On the fortieth anniversary of humanity’s biggest feat – the first moon landing – the man who told his nation “and now we have two Americans on the moon” has died. Walter Cronkite died in New York aged 92. The man who anchored the CBS Evening News from 1962 to 1981 died of cerebrovascular disease with complications from dementia. In July 1969, he was on air for 27 of the 30 hours of Apollo 11’s mission and his marathon live coverage brought the excitement and impact of the moon landing into the homes of millions of Americans and observers around the world. He remains the only outsider to have won NASA’s Ambassador of Exploration Award in 2006.
In a lifetime of achievement, his name has become synonymous with the position of news anchor worldwide. In Sweden anchors are known as Kronkiters while the Dutch call them Cronkiters. In America, Cronkite was not just an anchor he was also an honorary member of families he had never met. “Uncle Walter” was voted the most trusted figure in American public life in surveys in 1972 and 1974. Cronkite viewed himself as a working journalist and his title at CBS was “managing editor” of the Evening News. His way was to get the story, “fast, accurate, and unbiased”.
Cronkite learned this credo as a wire service reporter. Walter Leland Cronkite was the only child of a dentist father and homemaker mother who moved from Missouri to Texas when he was young. Walter attended the University of Texas at Austin in the 1930s and worked as a student reporter for The Daily Texan campus newspaper. Cronkite left university without a qualification. He worked at public relations firms, newspapers, and in small radio stations throughout the Midwest. In 1939 Cronkite joined United Press to cover World War II. He joined a unit remembered as the “Writing 69th“, with journalists trained to take part in high-altitude bombing missions.
The breath of his war coverage was enormous. As well as bombing mission over Germany, he went ashore in Africa and D-Day landings, he parachuted with the 101st Airborne, he covered the Nuremburg trials, and ran UP’s first post-war Moscow bureau. His view of his war record was characteristically modest. “Personally, I feel I was an overweening coward in the war. I was scared to death all the time,” he said. “I did everything possible to avoid getting into combat.”
True or not, Cronkite was made for media combat. Fellow war veteran Edward Murrow recruited him for CBS Washington in 1950. “My first love was newspapering,” Cronkite wrote. “But as the 1940s drew to a close television was coming into its own, and it became evident that the young industry would eventually become the dominant form of entertainment and news.”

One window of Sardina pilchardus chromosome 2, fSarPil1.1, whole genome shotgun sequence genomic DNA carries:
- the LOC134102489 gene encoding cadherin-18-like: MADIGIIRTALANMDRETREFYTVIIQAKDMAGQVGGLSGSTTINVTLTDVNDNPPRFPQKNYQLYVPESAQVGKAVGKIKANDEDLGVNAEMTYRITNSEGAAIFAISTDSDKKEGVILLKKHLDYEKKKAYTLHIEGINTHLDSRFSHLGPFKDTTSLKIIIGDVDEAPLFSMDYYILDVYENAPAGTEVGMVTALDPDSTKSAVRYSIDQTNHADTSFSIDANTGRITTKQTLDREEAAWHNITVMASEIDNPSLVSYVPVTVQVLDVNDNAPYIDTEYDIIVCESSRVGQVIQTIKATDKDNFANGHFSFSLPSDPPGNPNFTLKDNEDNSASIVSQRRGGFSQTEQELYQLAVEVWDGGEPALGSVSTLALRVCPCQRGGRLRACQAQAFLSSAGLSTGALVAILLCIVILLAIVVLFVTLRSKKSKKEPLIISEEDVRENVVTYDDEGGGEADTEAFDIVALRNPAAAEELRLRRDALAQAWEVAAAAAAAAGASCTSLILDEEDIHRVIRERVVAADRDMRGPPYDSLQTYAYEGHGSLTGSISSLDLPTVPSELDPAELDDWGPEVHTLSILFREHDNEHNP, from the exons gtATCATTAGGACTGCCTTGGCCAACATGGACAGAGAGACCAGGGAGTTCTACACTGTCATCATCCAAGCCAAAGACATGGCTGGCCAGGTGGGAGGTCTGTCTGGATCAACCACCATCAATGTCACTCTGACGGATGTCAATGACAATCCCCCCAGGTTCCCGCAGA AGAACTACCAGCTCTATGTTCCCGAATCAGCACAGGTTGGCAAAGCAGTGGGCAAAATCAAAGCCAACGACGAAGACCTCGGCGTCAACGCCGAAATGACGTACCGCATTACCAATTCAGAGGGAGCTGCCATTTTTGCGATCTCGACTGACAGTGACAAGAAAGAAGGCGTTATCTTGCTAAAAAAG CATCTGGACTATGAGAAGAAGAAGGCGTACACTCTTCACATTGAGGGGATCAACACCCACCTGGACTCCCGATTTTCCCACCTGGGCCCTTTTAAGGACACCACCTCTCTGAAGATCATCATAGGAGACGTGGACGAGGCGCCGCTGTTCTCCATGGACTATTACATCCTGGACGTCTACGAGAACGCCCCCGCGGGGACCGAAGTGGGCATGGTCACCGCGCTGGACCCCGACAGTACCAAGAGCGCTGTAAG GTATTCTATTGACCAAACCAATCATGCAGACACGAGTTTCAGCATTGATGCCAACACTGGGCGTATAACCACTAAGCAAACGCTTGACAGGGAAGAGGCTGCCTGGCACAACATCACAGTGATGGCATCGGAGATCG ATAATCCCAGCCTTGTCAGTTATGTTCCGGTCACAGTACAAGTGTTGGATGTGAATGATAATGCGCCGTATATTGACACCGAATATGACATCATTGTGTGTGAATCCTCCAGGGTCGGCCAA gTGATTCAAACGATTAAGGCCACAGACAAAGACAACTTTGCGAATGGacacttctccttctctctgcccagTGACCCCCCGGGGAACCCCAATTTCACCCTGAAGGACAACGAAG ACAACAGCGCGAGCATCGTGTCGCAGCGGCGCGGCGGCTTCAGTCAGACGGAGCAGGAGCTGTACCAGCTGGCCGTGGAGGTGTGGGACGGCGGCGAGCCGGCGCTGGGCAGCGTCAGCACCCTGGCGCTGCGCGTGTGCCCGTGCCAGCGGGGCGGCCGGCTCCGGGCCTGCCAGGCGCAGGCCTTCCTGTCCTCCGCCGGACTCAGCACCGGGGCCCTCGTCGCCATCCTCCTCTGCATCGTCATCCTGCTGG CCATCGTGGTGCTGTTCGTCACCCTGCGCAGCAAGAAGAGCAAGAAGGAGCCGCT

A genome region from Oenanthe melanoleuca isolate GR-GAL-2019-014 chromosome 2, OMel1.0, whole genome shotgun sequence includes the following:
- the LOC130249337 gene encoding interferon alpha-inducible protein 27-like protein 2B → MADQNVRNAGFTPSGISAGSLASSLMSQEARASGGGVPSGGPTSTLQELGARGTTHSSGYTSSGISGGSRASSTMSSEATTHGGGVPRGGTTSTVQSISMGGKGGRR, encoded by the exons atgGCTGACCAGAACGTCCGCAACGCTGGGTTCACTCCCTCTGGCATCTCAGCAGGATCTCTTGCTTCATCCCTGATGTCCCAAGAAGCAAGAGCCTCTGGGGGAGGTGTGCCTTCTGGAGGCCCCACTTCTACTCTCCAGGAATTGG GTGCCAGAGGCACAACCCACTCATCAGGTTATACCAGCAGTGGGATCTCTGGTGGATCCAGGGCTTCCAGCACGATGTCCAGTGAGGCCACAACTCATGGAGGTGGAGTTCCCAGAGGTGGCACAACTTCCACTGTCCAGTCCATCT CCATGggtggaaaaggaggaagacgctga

His first job was host of a historical recreation series You Are There. He briefly co-hosted the CBS Morning Show with the puppet Charlemagne the Lion. Cronkite impressed with his anchoring of CBS’s coverage of the 1952 presidential conventions. It would take ten years before he would finally take the evening news anchor role from Douglas Edwards. In October 1963 the broadcast was increased from 15 to 30 minutes and the first expanded broadcast included an exclusive interview with President Kennedy.
A month later, Cronkite fought back tears when he reported to a shocked world Kennedy had been assassinated. If that announcement was Cronkite’s apotheosis as a news anchor, the coverage of the Kennedy funeral manifested the power of TV to involve an entire population in a ritual process. Cronkite was ideally placed to benefit. From 1967 to his retirement, the CBS Evening News was the nation’s top rating television program. Americans turned to Cronkite to learn about the Moon landings, Vietnam, Watergate and the oil crisis.
Cronkite was acclaimed as an unbiased reporter but when he took sides, he was extremely influential. In 1965 he applauded the “courageous decision that Communism’s advance must be stopped in Asia”. Three years later he was not so sure. He visited Vietnam after the 1968 Tet offensive where his report advocated negotiations and the withdrawal of American troops. “We have been too often disappointed by the optimism of the American leaders, both in Vietnam and Washington, to have faith any longer in the silver linings they find in the darkest clouds,” he said. “We are mired in bloody stalemate.” Though Cronkite’s 30 second TV grab was inaccurate, his report shifted public opinion and was crucial in Johnson’s decision not to recontest the 1968 presidential election. Johnson reportedly told advisers, “If I’ve lost Cronkite, I’ve lost middle America.”
When Cronkite announced he was going to retire in 1981, there were signs of palpable public panic. A briefly popular T-shirt posed the half-joking question, “Oh, my God – what are we going to do without Walter Cronkite?” But he did not disappear from the public eye. His hosting of PBS’s broadcast of the Vienna Philharmonic has become as much a New Years Eve tradition as the dropping of the ball in Times Square. He has also hosted PBS documentaries on health, old age and poor children. In 1993 he signed a contract with the Discovery and Learning Channel to do 36 documentaries in three years.
Failing health crippled his output in the last few years. Tributes poured in from ordinary viewers after his death. “There is not one major (public) event in my life that Walter didn’t lead me through. Not one,“ said one. “I don’t believe Walter Cronkite has departed. Not until I hear it from him!” said another. Cronkite was at the height of his power during an era of attributed-style journalism. There was no CNN, MSNBC, FoxNews or Al Jazeera. The Internet was still the plaything of military scientists. When he said “that’s the way it is” at end of his TV network news, America believed him, partially because of his aura and partially because there was so few other choices. That era of news is just as dead as the master broadcaster himself. And that’s the way it is.